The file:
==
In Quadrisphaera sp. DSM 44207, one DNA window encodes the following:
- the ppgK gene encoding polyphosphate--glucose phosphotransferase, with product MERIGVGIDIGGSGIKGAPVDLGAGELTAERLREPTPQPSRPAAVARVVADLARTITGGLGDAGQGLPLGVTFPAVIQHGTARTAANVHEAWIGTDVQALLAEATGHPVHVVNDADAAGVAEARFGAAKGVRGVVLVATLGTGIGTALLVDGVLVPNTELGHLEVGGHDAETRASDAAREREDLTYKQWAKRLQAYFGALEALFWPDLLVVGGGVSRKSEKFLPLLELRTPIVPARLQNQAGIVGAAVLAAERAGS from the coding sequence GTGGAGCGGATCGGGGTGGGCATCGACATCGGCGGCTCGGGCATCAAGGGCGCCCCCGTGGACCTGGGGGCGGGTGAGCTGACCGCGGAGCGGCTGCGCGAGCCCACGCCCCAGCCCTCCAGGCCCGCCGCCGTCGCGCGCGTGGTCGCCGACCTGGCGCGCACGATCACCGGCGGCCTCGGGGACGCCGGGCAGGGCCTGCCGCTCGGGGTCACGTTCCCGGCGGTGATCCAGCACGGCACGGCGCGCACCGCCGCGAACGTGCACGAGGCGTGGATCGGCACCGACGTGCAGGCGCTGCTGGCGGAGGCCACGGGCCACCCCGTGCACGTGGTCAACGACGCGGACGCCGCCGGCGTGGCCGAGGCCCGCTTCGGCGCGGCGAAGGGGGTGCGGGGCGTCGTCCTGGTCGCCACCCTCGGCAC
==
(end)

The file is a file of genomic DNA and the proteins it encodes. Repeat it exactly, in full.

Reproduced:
In Quadrisphaera sp. DSM 44207, one DNA window encodes the following:
- the ppgK gene encoding polyphosphate--glucose phosphotransferase, with product MERIGVGIDIGGSGIKGAPVDLGAGELTAERLREPTPQPSRPAAVARVVADLARTITGGLGDAGQGLPLGVTFPAVIQHGTARTAANVHEAWIGTDVQALLAEATGHPVHVVNDADAAGVAEARFGAAKGVRGVVLVATLGTGIGTALLVDGVLVPNTELGHLEVGGHDAETRASDAAREREDLTYKQWAKRLQAYFGALEALFWPDLLVVGGGVSRKSEKFLPLLELRTPIVPARLQNQAGIVGAAVLAAERAGS from the coding sequence GTGGAGCGGATCGGGGTGGGCATCGACATCGGCGGCTCGGGCATCAAGGGCGCCCCCGTGGACCTGGGGGCGGGTGAGCTGACCGCGGAGCGGCTGCGCGAGCCCACGCCCCAGCCCTCCAGGCCCGCCGCCGTCGCGCGCGTGGTCGCCGACCTGGCGCGCACGATCACCGGCGGCCTCGGGGACGCCGGGCAGGGCCTGCCGCTCGGGGTCACGTTCCCGGCGGTGATCCAGCACGGCACGGCGCGCACCGCCGCGAACGTGCACGAGGCGTGGATCGGCACCGACGTGCAGGCGCTGCTGGCGGAGGCCACGGGCCACCCCGTGCACGTGGTCAACGACGCGGACGCCGCCGGCGTGGCCGAGGCCCGCTTCGGCGCGGCGAAGGGGGTGCGGGGCGTCGTCCTGGTCGCCACCCTCGGCAC